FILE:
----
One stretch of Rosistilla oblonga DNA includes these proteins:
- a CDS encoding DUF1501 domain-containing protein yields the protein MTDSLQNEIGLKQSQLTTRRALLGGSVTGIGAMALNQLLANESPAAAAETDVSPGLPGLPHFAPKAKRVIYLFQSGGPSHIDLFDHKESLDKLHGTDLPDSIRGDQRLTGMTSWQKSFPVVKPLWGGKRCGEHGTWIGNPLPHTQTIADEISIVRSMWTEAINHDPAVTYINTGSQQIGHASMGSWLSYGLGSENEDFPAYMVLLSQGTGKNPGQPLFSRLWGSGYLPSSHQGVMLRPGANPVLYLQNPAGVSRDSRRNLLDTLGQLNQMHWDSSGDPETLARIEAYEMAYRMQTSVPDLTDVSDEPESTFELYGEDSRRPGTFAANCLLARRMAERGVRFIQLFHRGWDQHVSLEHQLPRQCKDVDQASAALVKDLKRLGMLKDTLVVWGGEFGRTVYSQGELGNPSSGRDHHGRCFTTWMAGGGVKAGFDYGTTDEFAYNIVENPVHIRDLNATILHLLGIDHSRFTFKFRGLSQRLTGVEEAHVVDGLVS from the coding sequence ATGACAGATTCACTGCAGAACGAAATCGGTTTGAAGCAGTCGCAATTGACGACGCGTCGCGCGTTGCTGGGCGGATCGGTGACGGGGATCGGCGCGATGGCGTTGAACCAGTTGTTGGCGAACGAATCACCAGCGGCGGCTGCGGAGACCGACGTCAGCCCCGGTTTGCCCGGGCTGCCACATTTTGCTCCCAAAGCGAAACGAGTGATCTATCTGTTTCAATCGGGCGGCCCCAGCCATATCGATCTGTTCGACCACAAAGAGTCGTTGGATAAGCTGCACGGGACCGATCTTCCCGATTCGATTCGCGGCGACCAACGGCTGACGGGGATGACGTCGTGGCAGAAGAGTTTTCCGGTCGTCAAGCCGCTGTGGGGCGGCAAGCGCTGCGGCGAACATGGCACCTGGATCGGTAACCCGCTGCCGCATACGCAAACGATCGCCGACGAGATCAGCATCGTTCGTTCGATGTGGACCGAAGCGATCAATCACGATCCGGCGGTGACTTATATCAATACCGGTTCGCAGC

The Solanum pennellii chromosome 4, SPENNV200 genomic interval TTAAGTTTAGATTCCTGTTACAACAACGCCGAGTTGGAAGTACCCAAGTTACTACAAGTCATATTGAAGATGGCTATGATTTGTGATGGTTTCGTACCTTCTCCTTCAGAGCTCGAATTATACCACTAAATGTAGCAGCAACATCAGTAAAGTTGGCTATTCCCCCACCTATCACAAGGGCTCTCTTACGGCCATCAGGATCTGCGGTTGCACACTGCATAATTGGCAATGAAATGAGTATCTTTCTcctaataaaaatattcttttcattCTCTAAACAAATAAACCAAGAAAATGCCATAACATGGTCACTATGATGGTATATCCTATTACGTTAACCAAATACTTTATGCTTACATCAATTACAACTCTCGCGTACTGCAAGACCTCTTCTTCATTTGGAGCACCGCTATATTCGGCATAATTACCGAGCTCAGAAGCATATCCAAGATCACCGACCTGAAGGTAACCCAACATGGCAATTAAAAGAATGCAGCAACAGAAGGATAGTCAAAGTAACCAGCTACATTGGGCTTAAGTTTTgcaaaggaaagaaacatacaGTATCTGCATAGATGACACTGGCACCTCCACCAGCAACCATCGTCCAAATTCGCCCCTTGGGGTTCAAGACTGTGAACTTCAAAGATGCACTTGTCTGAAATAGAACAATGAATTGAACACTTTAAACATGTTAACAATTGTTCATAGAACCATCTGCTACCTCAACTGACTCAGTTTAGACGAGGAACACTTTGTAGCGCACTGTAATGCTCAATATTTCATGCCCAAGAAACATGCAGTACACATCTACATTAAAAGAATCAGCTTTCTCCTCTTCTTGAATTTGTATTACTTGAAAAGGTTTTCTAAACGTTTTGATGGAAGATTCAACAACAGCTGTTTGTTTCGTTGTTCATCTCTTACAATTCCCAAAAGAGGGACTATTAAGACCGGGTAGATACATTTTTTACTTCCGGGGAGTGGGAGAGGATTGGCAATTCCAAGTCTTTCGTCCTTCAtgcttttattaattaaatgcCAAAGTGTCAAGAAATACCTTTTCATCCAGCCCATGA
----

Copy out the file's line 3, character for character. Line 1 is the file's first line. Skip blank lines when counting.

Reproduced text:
The Solanum pennellii chromosome 4, SPENNV200 genomic interval TTAAGTTTAGATTCCTGTTACAACAACGCCGAGTTGGAAGTACCCAAGTTACTACAAGTCATATTGAAGATGGCTATGATTTGTGATGGTTTCGTACCTTCTCCTTCAGAGCTCGAATTATACCACTAAATGTAGCAGCAACATCAGTAAAGTTGGCTATTCCCCCACCTATCACAAGGGCTCTCTTACGGCCATCAGGATCTGCGGTTGCACACTGCATAATTGGCAATGAAATGAGTATCTTTCTcctaataaaaatattcttttcattCTCTAAACAAATAAACCAAGAAAATGCCATAACATGGTCACTATGATGGTATATCCTATTACGTTAACCAAATACTTTATGCTTACATCAATTACAACTCTCGCGTACTGCAAGACCTCTTCTTCATTTGGAGCACCGCTATATTCGGCATAATTACCGAGCTCAGAAGCATATCCAAGATCACCGACCTGAAGGTAACCCAACATGGCAATTAAAAGAATGCAGCAACAGAAGGATAGTCAAAGTAACCAGCTACATTGGGCTTAAGTTTTgcaaaggaaagaaacatacaGTATCTGCATAGATGACACTGGCACCTCCACCAGCAACCATCGTCCAAATTCGCCCCTTGGGGTTCAAGACTGTGAACTTCAAAGATGCACTTGTCTGAAATAGAACAATGAATTGAACACTTTAAACATGTTAACAATTGTTCATAGAACCATCTGCTACCTCAACTGACTCAGTTTAGACGAGGAACACTTTGTAGCGCACTGTAATGCTCAATATTTCATGCCCAAGAAACATGCAGTACACATCTACATTAAAAGAATCAGCTTTCTCCTCTTCTTGAATTTGTATTACTTGAAAAGGTTTTCTAAACGTTTTGATGGAAGATTCAACAACAGCTGTTTGTTTCGTTGTTCATCTCTTACAATTCCCAAAAGAGGGACTATTAAGACCGGGTAGATACATTTTTTACTTCCGGGGAGTGGGAGAGGATTGGCAATTCCAAGTCTTTCGTCCTTCAtgcttttattaattaaatgcCAAAGTGTCAAGAAATACCTTTTCATCCAGCCCATGA